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Fiberglass grates

Discussion in 'Boats, Blinds, & Gadgets Forum' started by Jeff H, Nov 27, 2019.

  1. Tuleman

    Tuleman Elite Refuge Member

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    McMaster still has fiberglass grating.
    But, boy, is it ever expensive.......

    Use caution when putting grating (made of any material) in a duckboat or blind. If you get a type that has spacing which allows a shell to drop between the runs, you'll be endlessly frustrated.
     
    Jeff H likes this.
  2. Jeff H

    Jeff H New Member

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    Yeah I looked at it. If I don’t find some salvage someplace I’m going to buy some. I need two pieces 3’x5’ for our set ups. It should last forever since we haul it in and out. Thanks for the company info
     
  3. JFG

    JFG Elite Refuge Member

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    Couple of alternatives...

    * 1/4” treated plywood cut in halves. Can drill large holes in it to lighten, aid in release.

    *3/8” plywood cut just wide and long enough for you to stand and turn a 360 degree radius. Tall bucket or marsh type seat to sit on. We’ve toted these in marshes for decades. Work like a champ.
     
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  4. Jeff H

    Jeff H New Member

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    we did the same for years, I just hated to wrestle the water logged plywood. We sat up with an outfitter and he used the grates. Super easy to pick up and rinse off in the marsh.
     
  5. Tuleman

    Tuleman Elite Refuge Member

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    Plus, plywood floors tend to get slick when muddy, and to float if the blind gets more than half an inch of water in it.
     
  6. JFG

    JFG Elite Refuge Member

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    ^ Neither will happen if you know how quick/simple it is to secure your platform, even in several feet of water. Older small weathered pieces aren’t slick even with some mud on them. If concerned, rough it up with a number of things or cut shallow saw kerfs in it.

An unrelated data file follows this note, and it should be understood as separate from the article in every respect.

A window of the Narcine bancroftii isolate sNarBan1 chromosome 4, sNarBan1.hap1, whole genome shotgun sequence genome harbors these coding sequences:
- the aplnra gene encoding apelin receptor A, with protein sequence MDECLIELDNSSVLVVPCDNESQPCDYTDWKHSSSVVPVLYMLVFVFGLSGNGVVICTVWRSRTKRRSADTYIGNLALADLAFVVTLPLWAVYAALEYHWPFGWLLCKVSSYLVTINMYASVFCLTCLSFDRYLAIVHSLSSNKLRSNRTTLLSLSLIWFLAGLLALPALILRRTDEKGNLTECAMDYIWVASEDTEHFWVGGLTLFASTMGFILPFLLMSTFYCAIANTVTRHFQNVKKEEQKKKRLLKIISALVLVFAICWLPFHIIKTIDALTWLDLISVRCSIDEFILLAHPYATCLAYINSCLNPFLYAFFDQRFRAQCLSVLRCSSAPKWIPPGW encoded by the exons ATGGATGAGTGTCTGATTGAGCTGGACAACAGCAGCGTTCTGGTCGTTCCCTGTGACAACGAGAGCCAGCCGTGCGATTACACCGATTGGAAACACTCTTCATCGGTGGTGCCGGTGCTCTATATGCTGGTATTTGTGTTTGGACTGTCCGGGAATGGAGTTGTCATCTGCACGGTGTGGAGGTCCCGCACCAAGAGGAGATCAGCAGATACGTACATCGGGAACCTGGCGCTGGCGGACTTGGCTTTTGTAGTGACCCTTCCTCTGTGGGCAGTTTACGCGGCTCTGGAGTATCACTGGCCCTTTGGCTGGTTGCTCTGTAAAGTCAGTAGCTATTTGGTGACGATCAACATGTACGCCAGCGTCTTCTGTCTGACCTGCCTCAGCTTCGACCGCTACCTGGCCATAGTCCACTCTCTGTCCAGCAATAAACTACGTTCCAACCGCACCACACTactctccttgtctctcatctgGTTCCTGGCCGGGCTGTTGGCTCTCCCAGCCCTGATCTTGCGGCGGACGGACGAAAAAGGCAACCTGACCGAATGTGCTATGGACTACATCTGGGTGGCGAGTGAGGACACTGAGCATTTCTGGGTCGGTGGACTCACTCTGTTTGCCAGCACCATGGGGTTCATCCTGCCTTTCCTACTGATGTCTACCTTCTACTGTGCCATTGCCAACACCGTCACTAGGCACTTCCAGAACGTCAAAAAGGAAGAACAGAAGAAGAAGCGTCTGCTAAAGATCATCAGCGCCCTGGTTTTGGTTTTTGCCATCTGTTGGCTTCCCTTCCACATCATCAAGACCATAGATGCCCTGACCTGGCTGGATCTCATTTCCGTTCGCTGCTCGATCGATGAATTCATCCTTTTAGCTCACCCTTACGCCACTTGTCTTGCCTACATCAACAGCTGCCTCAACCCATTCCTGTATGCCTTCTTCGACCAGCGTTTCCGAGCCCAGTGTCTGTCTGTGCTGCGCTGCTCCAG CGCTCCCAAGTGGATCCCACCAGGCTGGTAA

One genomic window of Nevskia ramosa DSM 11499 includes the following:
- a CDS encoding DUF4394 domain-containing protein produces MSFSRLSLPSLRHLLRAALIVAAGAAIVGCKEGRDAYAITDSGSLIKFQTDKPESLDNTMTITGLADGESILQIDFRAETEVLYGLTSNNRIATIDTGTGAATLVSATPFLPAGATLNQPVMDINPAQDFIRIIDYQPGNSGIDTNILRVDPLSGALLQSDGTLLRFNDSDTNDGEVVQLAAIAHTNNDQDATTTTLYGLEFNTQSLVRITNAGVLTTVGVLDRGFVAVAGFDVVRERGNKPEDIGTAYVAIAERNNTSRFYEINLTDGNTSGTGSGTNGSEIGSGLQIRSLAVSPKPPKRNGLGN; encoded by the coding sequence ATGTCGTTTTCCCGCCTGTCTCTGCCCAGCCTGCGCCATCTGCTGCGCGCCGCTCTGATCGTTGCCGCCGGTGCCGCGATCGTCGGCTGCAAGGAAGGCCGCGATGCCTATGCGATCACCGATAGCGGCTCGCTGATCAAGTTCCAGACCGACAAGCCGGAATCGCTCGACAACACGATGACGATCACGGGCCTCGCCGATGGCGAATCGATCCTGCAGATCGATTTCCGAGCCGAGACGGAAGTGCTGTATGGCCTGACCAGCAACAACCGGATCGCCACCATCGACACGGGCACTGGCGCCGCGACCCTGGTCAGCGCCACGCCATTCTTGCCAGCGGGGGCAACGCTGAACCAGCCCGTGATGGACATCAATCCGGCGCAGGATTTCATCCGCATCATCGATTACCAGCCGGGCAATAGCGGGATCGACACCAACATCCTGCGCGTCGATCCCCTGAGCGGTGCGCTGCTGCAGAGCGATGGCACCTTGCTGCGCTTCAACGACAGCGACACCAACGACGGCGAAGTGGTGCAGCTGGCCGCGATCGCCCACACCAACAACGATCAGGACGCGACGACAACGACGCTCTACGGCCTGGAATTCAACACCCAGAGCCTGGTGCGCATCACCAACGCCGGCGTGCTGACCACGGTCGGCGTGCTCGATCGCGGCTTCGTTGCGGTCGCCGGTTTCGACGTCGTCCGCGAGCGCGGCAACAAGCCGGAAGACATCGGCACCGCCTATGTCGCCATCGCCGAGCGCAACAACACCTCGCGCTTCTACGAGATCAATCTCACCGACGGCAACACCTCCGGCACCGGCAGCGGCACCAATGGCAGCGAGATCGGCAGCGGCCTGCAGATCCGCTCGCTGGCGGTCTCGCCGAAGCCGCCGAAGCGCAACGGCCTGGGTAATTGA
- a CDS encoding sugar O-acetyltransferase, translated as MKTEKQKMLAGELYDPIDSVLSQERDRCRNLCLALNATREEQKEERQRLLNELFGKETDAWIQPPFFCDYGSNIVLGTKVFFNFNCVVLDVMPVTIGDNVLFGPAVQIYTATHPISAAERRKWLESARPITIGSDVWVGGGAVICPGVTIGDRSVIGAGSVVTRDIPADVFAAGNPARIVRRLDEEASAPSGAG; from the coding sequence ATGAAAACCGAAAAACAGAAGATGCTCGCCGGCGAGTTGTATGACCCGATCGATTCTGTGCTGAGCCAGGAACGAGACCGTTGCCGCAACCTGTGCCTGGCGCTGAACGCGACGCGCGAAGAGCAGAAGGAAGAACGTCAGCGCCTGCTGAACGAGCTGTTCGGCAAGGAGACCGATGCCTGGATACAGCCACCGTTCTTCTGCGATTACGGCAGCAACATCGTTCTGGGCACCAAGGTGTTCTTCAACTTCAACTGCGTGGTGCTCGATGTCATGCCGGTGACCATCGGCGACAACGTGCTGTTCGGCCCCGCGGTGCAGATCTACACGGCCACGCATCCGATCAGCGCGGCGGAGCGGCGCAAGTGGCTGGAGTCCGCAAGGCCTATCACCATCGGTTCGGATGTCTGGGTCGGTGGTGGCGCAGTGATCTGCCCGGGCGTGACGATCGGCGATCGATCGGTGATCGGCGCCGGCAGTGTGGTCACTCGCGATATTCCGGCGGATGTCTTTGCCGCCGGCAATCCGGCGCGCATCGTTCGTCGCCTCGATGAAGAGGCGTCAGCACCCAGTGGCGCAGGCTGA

How deep is the water and mud? If grates work then it can’t be too soft otherwise they’d keep right on going down from lack of displacement. I’m sure they’re nice in the right conditions.
     
  7. Jeff H

    Jeff H New Member

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    Where we were going in and out of the blind the mud got knee deep.

    Water was about an inch deep where we blinded up. But it was flooded marsh and there was no “land” in sight.

    The grates never went under mud with five men setting on them. Plywood works, I’ve used it a long time but it get water logged and heavy. It also creates suction and is hard to pickup.

    Just trying to clean my set ups up.
     
  8. JFG

    JFG Elite Refuge Member

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    Gotcha. You know what will work best for where you hunt. One 3x5 grate looks to be around $300. Small investment in the scheme of things, should last a long time.
     
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  9. techfowl

    techfowl Elite Refuge Member

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    Would pallets work? They come in wood or plastic.
     
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  10. Jeff H

    Jeff H New Member

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    I was thinking the same thing.
     

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